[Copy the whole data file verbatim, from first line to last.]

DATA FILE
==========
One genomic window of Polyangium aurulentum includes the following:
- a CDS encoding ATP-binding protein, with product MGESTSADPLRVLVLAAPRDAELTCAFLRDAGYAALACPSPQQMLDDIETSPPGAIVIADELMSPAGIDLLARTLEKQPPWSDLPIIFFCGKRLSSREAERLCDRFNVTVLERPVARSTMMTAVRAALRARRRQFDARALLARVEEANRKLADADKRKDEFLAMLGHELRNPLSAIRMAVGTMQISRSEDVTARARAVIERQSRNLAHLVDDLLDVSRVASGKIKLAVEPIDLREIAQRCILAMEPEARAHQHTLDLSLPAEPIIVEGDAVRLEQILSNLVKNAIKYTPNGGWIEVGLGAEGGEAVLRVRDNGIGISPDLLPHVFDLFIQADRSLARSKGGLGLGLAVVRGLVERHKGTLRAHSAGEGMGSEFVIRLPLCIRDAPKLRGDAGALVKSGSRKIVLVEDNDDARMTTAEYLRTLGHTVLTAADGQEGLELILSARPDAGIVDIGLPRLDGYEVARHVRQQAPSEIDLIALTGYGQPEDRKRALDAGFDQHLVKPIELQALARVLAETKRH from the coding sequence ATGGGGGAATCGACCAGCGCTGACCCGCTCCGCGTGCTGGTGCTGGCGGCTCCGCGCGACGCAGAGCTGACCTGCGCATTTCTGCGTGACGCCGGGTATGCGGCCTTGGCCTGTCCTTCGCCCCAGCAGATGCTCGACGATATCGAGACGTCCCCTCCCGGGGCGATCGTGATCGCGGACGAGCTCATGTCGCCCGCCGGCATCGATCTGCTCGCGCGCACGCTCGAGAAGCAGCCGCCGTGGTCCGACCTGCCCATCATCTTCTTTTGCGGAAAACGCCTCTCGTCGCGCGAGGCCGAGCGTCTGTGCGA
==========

One genomic window of Polyangium aurulentum includes the following:
- a CDS encoding ATP-binding protein, with product MGESTSADPLRVLVLAAPRDAELTCAFLRDAGYAALACPSPQQMLDDIETSPPGAIVIADELMSPAGIDLLARTLEKQPPWSDLPIIFFCGKRLSSREAERLCDRFNVTVLERPVARSTMMTAVRAALRARRRQFDARALLARVEEANRKLADADKRKDEFLAMLGHELRNPLSAIRMAVGTMQISRSEDVTARARAVIERQSRNLAHLVDDLLDVSRVASGKIKLAVEPIDLREIAQRCILAMEPEARAHQHTLDLSLPAEPIIVEGDAVRLEQILSNLVKNAIKYTPNGGWIEVGLGAEGGEAVLRVRDNGIGISPDLLPHVFDLFIQADRSLARSKGGLGLGLAVVRGLVERHKGTLRAHSAGEGMGSEFVIRLPLCIRDAPKLRGDAGALVKSGSRKIVLVEDNDDARMTTAEYLRTLGHTVLTAADGQEGLELILSARPDAGIVDIGLPRLDGYEVARHVRQQAPSEIDLIALTGYGQPEDRKRALDAGFDQHLVKPIELQALARVLAETKRH from the coding sequence ATGGGGGAATCGACCAGCGCTGACCCGCTCCGCGTGCTGGTGCTGGCGGCTCCGCGCGACGCAGAGCTGACCTGCGCATTTCTGCGTGACGCCGGGTATGCGGCCTTGGCCTGTCCTTCGCCCCAGCAGATGCTCGACGATATCGAGACGTCCCCTCCCGGGGCGATCGTGATCGCGGACGAGCTCATGTCGCCCGCCGGCATCGATCTGCTCGCGCGCACGCTCGAGAAGCAGCCGCCGTGGTCCGACCTGCCCATCATCTTCTTTTGCGGAAAACGCCTCTCGTCGCGCGAGGCCGAGCGTCTGTGCGA